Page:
Two Cents on Game of Thrones

I’m no expert on Game of Thrones, as I’ve seen exactly one episode and have never read the novels upon which it’s based, so you can take or leave my comments. What has led to this post is one comment on twitter, which seemed to spark some debate. This is my response.

The positives: I loved the world building, there’s a lot of rich detail there in how the kingdoms are set up and linked in different ways. There are clearly different cultures and climates and environments. I love what the story may get into about nature in this world. It is epic and I love this, with scary beasties in the offing as well. Don’t forget cool swords, while Sean Bean lends dignity to his character Stark.

But what’s with the…everything else? This is epic fantasy, but it certainly aint my kind of fantasy. What with the incest, rape, and general treatment of women. Even the most accessible male, Sean Bean’s Stark, gives short shrift to Lady Stark about his sons and the need to sentence people to death. Some say it’s a version of history, but it’s fantasy – ie a made up story in a made up world. Fantasy is allowed or could even be encouraged to promote modern sensibilities, after all, it’s FANTASY, not a documentary and not history.

There are strong female characters in this world, but they are constrained by an essentially misogynist world view. Women are pawns, noble suffering mothers, whores or princesses who pretty much only talk about who they will marry/who will rule. The only female character who isn’t any of the above is a child who prefers shooting arrows to needlework – but she is a child. And as a trope she is a very, very overused idea – the Shield Maiden of the Rohirrim anyone? Robin Hood’s Maid Marion?).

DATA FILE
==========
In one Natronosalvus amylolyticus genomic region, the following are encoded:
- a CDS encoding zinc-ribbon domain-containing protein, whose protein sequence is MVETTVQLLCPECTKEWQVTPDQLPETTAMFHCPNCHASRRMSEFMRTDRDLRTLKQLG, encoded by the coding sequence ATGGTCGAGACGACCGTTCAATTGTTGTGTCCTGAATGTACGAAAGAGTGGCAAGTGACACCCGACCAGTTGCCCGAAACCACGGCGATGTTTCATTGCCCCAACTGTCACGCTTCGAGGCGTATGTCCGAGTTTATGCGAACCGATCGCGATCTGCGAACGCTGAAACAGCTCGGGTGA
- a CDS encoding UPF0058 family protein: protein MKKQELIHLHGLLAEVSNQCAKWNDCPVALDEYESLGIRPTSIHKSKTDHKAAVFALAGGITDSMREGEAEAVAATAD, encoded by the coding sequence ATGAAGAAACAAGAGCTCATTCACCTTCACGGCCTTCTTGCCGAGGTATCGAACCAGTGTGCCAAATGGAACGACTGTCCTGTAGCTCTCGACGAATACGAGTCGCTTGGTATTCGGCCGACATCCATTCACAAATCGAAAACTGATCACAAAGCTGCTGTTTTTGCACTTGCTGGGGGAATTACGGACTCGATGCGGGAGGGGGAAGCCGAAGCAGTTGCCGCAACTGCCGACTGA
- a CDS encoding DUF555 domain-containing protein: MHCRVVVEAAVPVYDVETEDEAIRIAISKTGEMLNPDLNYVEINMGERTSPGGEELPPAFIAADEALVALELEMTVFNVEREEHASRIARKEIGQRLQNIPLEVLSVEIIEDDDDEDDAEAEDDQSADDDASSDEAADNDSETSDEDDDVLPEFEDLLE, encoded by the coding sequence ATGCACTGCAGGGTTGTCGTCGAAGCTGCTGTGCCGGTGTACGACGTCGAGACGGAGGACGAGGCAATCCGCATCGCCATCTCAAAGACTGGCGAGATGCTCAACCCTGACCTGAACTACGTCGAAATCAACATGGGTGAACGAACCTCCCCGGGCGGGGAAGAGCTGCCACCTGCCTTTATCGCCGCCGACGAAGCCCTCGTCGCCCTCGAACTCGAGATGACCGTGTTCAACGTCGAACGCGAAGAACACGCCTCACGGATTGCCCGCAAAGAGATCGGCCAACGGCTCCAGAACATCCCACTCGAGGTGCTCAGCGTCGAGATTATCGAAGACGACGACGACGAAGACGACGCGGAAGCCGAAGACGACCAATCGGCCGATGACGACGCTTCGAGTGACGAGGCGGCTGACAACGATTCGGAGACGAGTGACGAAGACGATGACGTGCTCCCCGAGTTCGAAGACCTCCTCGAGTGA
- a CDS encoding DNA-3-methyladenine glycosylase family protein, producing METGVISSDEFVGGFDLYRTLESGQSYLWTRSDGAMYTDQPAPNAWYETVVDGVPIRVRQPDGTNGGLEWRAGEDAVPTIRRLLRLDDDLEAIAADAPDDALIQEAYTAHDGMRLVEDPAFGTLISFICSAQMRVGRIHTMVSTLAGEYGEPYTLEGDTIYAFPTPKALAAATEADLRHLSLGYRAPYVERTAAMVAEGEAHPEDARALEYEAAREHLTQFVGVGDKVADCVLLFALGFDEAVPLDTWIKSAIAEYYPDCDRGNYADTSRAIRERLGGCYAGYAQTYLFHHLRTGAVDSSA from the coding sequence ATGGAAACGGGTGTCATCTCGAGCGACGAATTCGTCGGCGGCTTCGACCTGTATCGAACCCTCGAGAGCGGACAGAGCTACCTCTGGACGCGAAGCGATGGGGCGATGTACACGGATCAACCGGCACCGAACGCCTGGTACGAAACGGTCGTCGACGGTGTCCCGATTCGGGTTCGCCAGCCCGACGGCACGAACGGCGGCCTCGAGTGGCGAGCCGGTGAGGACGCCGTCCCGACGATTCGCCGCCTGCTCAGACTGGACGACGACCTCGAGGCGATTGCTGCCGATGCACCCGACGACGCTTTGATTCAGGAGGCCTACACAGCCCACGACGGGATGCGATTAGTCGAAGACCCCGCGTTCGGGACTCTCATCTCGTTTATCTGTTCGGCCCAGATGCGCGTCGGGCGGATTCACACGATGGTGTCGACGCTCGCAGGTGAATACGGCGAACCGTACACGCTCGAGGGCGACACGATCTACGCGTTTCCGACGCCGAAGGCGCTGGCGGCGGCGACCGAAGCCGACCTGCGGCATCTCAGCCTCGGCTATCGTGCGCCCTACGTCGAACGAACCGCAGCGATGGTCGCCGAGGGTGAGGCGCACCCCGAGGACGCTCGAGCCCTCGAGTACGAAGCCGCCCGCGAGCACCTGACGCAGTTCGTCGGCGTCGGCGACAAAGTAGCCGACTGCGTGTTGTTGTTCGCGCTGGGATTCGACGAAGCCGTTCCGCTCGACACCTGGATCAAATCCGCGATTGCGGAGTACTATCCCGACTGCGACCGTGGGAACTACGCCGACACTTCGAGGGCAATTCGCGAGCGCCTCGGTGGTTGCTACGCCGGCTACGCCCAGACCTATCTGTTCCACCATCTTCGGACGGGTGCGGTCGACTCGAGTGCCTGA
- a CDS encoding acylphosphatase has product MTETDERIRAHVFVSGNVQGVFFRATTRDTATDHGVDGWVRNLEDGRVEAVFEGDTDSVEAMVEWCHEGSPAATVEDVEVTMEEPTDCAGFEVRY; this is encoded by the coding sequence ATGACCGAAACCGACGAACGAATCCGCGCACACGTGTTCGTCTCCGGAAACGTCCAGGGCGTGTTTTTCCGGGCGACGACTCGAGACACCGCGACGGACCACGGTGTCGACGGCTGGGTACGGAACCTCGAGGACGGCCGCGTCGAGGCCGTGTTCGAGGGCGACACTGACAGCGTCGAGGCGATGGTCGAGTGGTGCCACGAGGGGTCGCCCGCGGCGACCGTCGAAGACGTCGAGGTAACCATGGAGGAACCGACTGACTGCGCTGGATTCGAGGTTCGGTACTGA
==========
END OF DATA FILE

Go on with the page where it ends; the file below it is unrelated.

Anyway, those who defend this world on the basis it possesses strong female characters is like saying England in the 15th century wasn’t sexist because Queen Elizabeth I ruled. It was sexist and Good Queen Bess constantly had to defend her right to rule by making statements about having a man’s heart. Also just because she was strong didn’t mean women were not as oppressed as before, more than likely it just made the oppression more obvious. In the same way, Game of Thrones is based on a misogynist world view, which is not negated by the story having interesting and strong female characters. I do like that there are good and bad women, yet if anything, to be a woman in this world means you must be strong to take all the crap.

Of course as a story it paints the men too in a pretty much bad light. If they’re not ‘whoring,’ they’re scheming or killing something or being victimised for being illegitimate. I liked the youngest Stark lad, but well…who knows.

Finally why can’t writers be more creative when writing their female characters? This site may have some answers and while the Bechdel test is simplistic it has a point. I want well-rounded characters and I understand one episode can’t tell me much, but it showed me about how women are treated. I only hope these strong women in this story begin to talk to each about more than the men in their lives and perhaps take over. And maybe they will, I have yet to see. One place to start is the Stark girl with the arrows can shoot some of her siblings and be recognised as heir. That’d be fantasy.

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